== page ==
17. ^ "Väestö 31.12. muuttujina Maakunta, Kieli, Ikä, Sukupuoli, Vuosi ja Tiedot". Tilastokeskuksen PX-Web tietokannat.[permanent dead link]
  18. ^ a b Green, Nile (2017). Afghanistan's Islam: From Conversion to the Taliban. University of California Press. p. 18. ISBN 978-0-520-29413-4. Many of the communities of ethnic Pashtuns (known as Pathans in India) that had emerged in India over the previous centuries lived peaceably among their Hindu neighbors. Most of these Indo-Afghans lost the ability to speak Pashto and instead spoke Hindi and Punjabi.
  19. ^ a b Hakala, Walter N. (2012). "Languages as a Key to Understanding Afghanistan's Cultures" (PDF). National Geographic. Retrieved 13 March 2018. In the 1980s and '90s, at least three million Afghans--mostly Pashtun--fled to Pakistan, where a substantial number spent several years being exposed to Hindi- and Urdu-language media, especially Bollywood films and songs, and being educated in Urdu-language schools, both of which contributed to the decline of Dari, even among urban Pashtuns.
  20. ^ a b Krishnamurthy, Rajeshwari (28 June 2013). "Kabul Diary: Discovering the Indian connection". Gateway House: Indian Council on Global Relations. Retrieved 13 March 2018. Most Afghans in Kabul understand and/or speak Hindi, thanks to the popularity of Indian cinema in the country.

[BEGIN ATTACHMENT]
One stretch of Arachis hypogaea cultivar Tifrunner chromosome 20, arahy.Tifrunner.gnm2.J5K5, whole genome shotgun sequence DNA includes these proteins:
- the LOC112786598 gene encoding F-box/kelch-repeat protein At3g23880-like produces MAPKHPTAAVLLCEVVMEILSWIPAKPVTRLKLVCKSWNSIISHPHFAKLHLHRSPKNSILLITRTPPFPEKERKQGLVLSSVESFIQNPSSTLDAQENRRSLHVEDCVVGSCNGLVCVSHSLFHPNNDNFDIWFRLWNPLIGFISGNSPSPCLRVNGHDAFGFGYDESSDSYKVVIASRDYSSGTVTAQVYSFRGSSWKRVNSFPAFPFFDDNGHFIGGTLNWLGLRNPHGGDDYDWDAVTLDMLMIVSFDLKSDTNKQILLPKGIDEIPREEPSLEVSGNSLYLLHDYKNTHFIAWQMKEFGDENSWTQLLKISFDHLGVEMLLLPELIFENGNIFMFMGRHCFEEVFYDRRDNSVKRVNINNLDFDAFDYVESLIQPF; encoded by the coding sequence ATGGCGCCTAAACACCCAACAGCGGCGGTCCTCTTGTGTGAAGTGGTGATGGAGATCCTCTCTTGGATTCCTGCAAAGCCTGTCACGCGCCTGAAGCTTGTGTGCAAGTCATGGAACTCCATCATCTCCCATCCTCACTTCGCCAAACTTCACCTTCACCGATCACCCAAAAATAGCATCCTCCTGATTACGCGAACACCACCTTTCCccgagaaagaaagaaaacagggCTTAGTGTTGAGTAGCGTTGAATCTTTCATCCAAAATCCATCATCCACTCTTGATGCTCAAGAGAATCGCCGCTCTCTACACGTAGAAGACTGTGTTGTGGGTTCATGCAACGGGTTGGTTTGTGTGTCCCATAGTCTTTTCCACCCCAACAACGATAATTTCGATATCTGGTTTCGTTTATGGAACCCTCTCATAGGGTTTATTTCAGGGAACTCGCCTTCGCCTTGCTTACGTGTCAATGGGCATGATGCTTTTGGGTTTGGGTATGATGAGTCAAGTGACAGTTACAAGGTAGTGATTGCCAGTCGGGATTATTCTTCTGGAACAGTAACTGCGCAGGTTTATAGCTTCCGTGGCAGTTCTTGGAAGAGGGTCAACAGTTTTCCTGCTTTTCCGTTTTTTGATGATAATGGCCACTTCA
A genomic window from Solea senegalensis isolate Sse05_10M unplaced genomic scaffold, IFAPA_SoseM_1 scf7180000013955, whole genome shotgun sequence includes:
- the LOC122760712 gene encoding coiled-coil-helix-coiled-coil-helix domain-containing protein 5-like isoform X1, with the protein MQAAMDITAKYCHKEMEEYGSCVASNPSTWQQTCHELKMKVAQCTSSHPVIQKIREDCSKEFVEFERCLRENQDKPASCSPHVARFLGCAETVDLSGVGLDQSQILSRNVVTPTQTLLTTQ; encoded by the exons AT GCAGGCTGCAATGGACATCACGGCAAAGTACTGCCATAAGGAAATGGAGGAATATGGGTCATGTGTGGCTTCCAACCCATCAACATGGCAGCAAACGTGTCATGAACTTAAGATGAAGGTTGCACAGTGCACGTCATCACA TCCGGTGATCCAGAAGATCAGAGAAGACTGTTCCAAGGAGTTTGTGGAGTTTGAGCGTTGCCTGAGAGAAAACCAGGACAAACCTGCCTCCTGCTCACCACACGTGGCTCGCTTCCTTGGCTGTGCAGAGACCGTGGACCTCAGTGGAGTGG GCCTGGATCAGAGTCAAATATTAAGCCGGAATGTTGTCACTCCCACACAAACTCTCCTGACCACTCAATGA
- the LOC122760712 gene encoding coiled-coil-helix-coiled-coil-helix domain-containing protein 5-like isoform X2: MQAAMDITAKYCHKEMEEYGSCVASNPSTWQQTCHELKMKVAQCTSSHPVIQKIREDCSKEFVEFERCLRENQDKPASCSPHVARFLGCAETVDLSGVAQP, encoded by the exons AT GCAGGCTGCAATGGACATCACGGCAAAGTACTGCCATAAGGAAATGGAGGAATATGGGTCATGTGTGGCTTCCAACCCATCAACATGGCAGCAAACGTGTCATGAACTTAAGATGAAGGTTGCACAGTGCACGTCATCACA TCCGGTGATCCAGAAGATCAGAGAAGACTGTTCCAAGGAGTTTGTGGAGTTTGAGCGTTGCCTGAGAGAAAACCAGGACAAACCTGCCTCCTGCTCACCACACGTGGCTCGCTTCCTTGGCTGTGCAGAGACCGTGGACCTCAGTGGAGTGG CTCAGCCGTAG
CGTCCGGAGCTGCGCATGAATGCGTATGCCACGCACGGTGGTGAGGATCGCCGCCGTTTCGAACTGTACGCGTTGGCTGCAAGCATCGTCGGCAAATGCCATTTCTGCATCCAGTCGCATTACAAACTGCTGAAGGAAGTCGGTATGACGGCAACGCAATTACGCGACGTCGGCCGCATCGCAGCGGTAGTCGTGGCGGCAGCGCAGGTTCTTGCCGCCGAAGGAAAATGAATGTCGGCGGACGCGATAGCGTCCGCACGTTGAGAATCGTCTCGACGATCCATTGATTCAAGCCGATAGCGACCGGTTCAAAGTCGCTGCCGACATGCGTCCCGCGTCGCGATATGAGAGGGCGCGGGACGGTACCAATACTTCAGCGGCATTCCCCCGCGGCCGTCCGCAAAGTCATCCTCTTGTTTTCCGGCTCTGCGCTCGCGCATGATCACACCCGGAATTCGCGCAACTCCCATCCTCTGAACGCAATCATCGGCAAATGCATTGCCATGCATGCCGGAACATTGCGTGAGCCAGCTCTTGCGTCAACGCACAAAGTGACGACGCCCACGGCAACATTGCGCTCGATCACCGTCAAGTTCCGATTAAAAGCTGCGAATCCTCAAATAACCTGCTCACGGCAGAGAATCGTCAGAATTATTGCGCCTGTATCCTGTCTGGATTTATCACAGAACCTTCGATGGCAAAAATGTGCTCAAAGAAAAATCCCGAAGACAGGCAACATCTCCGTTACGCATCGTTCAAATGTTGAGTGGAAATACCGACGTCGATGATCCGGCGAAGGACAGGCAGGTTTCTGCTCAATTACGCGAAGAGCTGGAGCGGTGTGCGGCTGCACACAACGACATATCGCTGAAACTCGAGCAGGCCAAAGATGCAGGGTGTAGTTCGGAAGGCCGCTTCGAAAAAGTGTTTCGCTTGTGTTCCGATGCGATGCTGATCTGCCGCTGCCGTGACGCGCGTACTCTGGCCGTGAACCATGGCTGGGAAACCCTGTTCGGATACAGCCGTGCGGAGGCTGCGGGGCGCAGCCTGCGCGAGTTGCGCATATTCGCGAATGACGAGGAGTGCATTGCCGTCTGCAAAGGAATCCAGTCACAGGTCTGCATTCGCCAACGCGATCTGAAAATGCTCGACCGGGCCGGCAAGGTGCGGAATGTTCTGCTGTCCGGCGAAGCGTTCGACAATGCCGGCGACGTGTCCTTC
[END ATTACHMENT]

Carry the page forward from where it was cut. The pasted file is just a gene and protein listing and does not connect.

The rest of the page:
21. ^ Williams, Victoria; Taylor, Ken (2017). Etiquette and Taboos around the World: A Geographic Encyclopedia of Social and cultural customs. ABC CLIO. p. 231. ISBN 978-1440838200.
  22. ^ Nyrop, Richard F; Seekins, Donald M (1986). Afghanistan: A Country Study by United States Department of the Army. United States Department of the Army, American University. p. 105. ISBN 9780160239298.
  23. ^ Cite error: The named reference Tariq Ali was invoked but never defined (see the help page).
  24. ^ Cite error: The named reference Haider2018 was invoked but never defined (see the help page).
  25. ^ Cite error: The named reference hind was invoked but never defined (see the help page).
  26. ^ Eusufzye, Khan Shehram (2018). "Two identities, twice the pride: The Pashtun Sikhs of Nankana Saheb". Pakistan Today. Retrieved 31 May 2020. One can sense a diminutive yet charming cultural amalgamation in certain localities within the town with the settling of around 250 Pashtun Sikh families in the city.
    Ruchi Kumar, The decline of Afghanistan's Hindu and Sikh communities, Al Jazeera, 2017-01-01, "the culture among Afghan Hindus is predominantly Pashtun"
    Beena Sarwar, Finding lost heritage, Himal, 2016-08-03, "Singh also came across many non turban-wearing followers of Guru Nanak in Pakistan, all of Pashtun origin and from the Khyber area."